sing] Rather, exult,—a different word at any rate from that used in Isaiah 42:10.Verse 11. - The wilderness and the cities thereof. The desert had its cities, built on some more or less fertile oases, where at any rate water was procurable. Instances of such cities are Tudmor, Petra, Kadesh (Numbers 20:1). Its villages were probably collections of tents, which were moved from time to time, since the Beni-Kedar were nomads (ch. 21:16; Psalm 120:5). The call is upon both the stationary and the wandering inhabitants of the Syro-Arabian desert to join in the song of praise. The inhabitants of the rock; rather, the iahabitants of Sela, or Petra, the rock-city, which was the capital of Idumaea, or Edom (see the comment on ch. 16. l). It is assumed that the return of the Israelites to their land ought to be a subject of rejoicing to all their neighbours. The words of Jehovah are now addressed to His servant himself. He has not only an exalted vocation, answering to the infinite exaltation of Him from whom he has received his call; but by virtue of the infinite might of the caller, he may be well assured that he will never be wanting in power to execute his calling. "Thus saith God, Jehovah, who created the heavens, and stretched them out; who spread the earth, and its productions; who gave the spirit of life to the people upon it, and the breath of life to them that walk upon it: I, Jehovah, I have called thee in righteousness, and grasped thy hand; and I keep thee, and make thee the covenant of the people, the light of the Gentiles, to open blind eyes, to bring out prisoners out of the prison, them that sit in darkness out of the prison-house." The perfect 'âmar is to be explained on the ground that the words of God, as compared with the prophecy which announces them, are always the earlier of the two. האל (the absolutely Mighty) is an anticipatory apposition to Jehovah (Ges. 113**). The attributive participles we have resolved into perfects, because the three first at least declare facts of creation, which have occurred once for all. נוטיהם is not to be regarded as a plural, after Isaiah 54:5 and Job 35:10; but as בּורא precedes it, we may take it as a singular with an original quiescent Yod, after Isaiah 5:12; Isaiah 22:11; Isaiah 26:12. On רקע (construct of רקע), see Isaiah 40:19. The ו of וצאצאיה (a word found both in Job and Isaiah, used here in its most direct sense, to signify the vegetable world) must be taken in accordance with the sense, as the Vav of appurtenance; since רקע may be affirmed of the globe itself, but not of the vegetable productions upon it (cf., Genesis 4:20; Judges 6:5; 2 Chronicles 2:3). Neshâmâh and rūăch are epithets applied to the divine principle of life in all created corporeal beings, or, what is the same thing, in all beings with living souls. At the same time, neshâmâh is an epithet restricted to the self-conscious spirit of man, which gives him his personality (Psychol. p. 76, etc.); whereas rūăch is applied not only to the human spirit, but to the spirit of the beast as well. Accordingly, עם signifies the human race, as in Isaiah 40:7. What is it, then, that Jehovah, the Author of all being and all life, the Creator of the heaven and the earth, says to His servant here? "I Jehovah have called thee 'in righteousness'" (betsedeq: cf., Isaiah 45:13, where Jehovah also says of Cyrus, "I have raised him up in righteousness"). צדק, derived from צדק, to be rigid, straight, denotes the observance of a fixed rule. The righteousness of God is the stringency with which He acts, in accordance with the will of His holiness. This will of holiness is, so far as the human race is concerned, and apart from the counsels of salvation, a will of wrath; but from the standpoint of these counsels it is a will of love, which is only changed into a will of wrath towards those who despise the grace thus offered to them. Accordingly, tsedeq denotes the action of God in accordance with His purposes of love and the plan of salvation. It signifies just the same as what we should call in New Testament phraseology the holy love of God, which, because it is a holy love, has wrath against its despisers as its obverse side, but which acts towards men not according to the law of works, but according to the law of grace. The word has this evangelical sense here, where Jehovah says of the Mediator of His counsels of love, that He has called Him in strict adherence to the will of His love, which will show mercy as right, but at the same time will manifest a right of double severity towards those who scornfully repel the offered mercy. That He had been called in righteousness, is attested to the servant of Jehovah by the fact that Jehovah has taken Him by the hand (ואחזד contracted after the manner of a future of sequence), and guards Him, and appoints Him גּוים לאור עם לברית. These words are a decisive proof that the idea of the expression "servant of Jehovah" has been elevated in Isaiah 42:1., as compared with Isaiah 41:8, from the national base to the personal apex. Adherence to the national sense necessarily compels a resort to artifices which carry their own condemnation, such as that עם ברית signifies the "covenant nation,"as Hitzig supposes, or "the mediating nation," as Ewald maintains, whereas either of these would require ברית עם; or "national covenant" (Knobel), in support of which we are referred, though quite inconclusively, to Daniel 11:28, where קדשׁ בּרית does not mean the covenant of the patriots among themselves, but the covenant religion, with its distinctive sign, circumcision; or even that עם is collective, and equivalent to עמים (Rosenmller), whereas עם and גוים, when standing side by side, as they do here, can only mean Israel and the Gentiles; and so far as the passage before us is concerned, this is put beyond all doubt by Isaiah 49:8 (cf., Isaiah 42:6).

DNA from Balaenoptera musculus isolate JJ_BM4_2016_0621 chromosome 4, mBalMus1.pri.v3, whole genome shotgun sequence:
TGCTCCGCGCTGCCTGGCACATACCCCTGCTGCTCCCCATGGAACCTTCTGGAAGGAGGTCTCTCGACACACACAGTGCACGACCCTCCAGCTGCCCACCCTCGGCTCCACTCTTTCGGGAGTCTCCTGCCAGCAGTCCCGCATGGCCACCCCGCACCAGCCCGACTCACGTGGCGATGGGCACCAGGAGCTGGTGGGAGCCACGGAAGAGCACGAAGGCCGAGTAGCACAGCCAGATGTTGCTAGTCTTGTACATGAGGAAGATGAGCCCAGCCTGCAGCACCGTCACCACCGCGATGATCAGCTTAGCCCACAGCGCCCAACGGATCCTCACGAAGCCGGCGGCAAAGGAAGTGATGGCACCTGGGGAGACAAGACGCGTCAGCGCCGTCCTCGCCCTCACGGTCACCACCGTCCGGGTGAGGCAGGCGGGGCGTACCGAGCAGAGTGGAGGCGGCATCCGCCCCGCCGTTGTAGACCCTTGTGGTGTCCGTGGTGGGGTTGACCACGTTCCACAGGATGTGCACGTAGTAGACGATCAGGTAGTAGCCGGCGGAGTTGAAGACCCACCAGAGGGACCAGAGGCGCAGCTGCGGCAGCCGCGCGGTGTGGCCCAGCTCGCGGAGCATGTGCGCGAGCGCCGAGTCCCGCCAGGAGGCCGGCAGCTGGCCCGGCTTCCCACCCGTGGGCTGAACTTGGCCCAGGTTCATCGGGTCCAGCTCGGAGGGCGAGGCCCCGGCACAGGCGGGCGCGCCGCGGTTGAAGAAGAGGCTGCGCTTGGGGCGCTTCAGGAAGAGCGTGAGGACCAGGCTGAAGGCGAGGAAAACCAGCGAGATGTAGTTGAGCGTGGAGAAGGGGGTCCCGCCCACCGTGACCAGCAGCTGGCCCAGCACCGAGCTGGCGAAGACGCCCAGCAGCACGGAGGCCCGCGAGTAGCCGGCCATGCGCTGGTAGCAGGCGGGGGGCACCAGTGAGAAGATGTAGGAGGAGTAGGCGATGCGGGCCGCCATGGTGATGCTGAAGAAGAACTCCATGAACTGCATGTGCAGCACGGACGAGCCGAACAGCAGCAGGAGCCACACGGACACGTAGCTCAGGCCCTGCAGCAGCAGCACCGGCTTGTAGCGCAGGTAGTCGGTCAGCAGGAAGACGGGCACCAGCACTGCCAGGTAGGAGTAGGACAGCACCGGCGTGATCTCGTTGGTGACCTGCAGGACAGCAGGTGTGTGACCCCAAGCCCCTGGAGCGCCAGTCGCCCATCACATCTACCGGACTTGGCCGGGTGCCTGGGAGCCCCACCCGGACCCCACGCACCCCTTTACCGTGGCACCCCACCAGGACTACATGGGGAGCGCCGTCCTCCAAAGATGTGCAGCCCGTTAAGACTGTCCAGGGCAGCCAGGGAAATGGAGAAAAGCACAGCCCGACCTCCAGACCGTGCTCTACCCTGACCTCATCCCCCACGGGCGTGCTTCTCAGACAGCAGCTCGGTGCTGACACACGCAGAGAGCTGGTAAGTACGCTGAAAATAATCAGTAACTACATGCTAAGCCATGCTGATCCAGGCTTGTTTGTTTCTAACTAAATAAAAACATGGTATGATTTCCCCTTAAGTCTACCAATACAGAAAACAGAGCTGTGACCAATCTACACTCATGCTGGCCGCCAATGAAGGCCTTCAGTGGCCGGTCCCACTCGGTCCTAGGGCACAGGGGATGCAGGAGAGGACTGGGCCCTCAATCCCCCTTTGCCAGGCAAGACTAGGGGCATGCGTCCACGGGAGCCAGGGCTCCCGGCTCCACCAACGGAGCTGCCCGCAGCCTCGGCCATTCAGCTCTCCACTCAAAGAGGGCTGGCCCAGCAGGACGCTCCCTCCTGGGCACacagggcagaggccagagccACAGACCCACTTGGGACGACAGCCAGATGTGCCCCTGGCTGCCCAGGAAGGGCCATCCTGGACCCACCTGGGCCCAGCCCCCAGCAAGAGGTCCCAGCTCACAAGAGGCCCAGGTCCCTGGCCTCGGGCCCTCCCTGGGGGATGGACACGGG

An unprejudiced commentator must admit that the "servant of Jehovah" is pointed out here, as He in whom and through whom Jehovah concludes a new covenant with His people, in the place of the old covenant that was broken - namely, the covenant promised in Isaiah 54:10; Isaiah 61:8; Jeremiah 31:31-34; Ezekiel 16:60. The mediator of this covenant with Israel cannot be Israel itself, not even the true Israel, as distinguished from the mass (where do we read anything of this kind?); on the contrary, the remnant left after the sweeping away of the mass is the object of this covenant.